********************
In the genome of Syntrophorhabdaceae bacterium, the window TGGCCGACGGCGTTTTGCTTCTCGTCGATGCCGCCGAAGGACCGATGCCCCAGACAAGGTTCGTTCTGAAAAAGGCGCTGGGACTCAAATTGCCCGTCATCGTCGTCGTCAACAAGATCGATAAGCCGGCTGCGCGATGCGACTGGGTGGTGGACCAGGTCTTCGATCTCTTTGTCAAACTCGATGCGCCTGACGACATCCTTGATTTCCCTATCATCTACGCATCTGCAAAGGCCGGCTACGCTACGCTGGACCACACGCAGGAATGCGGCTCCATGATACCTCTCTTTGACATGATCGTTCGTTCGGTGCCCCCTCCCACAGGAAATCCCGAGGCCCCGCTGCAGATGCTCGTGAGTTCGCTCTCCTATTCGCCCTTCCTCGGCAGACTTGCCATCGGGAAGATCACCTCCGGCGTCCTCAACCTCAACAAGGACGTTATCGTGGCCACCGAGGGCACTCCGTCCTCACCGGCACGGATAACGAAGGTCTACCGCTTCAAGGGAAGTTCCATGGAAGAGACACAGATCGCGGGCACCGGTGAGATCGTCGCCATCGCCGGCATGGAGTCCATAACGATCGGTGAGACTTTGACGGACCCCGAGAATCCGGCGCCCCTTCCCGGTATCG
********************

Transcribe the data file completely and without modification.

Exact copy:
In the genome of Syntrophorhabdaceae bacterium, the window TGGCCGACGGCGTTTTGCTTCTCGTCGATGCCGCCGAAGGACCGATGCCCCAGACAAGGTTCGTTCTGAAAAAGGCGCTGGGACTCAAATTGCCCGTCATCGTCGTCGTCAACAAGATCGATAAGCCGGCTGCGCGATGCGACTGGGTGGTGGACCAGGTCTTCGATCTCTTTGTCAAACTCGATGCGCCTGACGACATCCTTGATTTCCCTATCATCTACGCATCTGCAAAGGCCGGCTACGCTACGCTGGACCACACGCAGGAATGCGGCTCCATGATACCTCTCTTTGACATGATCGTTCGTTCGGTGCCCCCTCCCACAGGAAATCCCGAGGCCCCGCTGCAGATGCTCGTGAGTTCGCTCTCCTATTCGCCCTTCCTCGGCAGACTTGCCATCGGGAAGATCACCTCCGGCGTCCTCAACCTCAACAAGGACGTTATCGTGGCCACCGAGGGCACTCCGTCCTCACCGGCACGGATAACGAAGGTCTACCGCTTCAAGGGAAGTTCCATGGAAGAGACACAGATCGCGGGCACCGGTGAGATCGTCGCCATCGCCGGCATGGAGTCCATAACGATCGGTGAGACTTTGACGGACCCCGAGAATCCGGCGCCCCTTCCCGGTATCG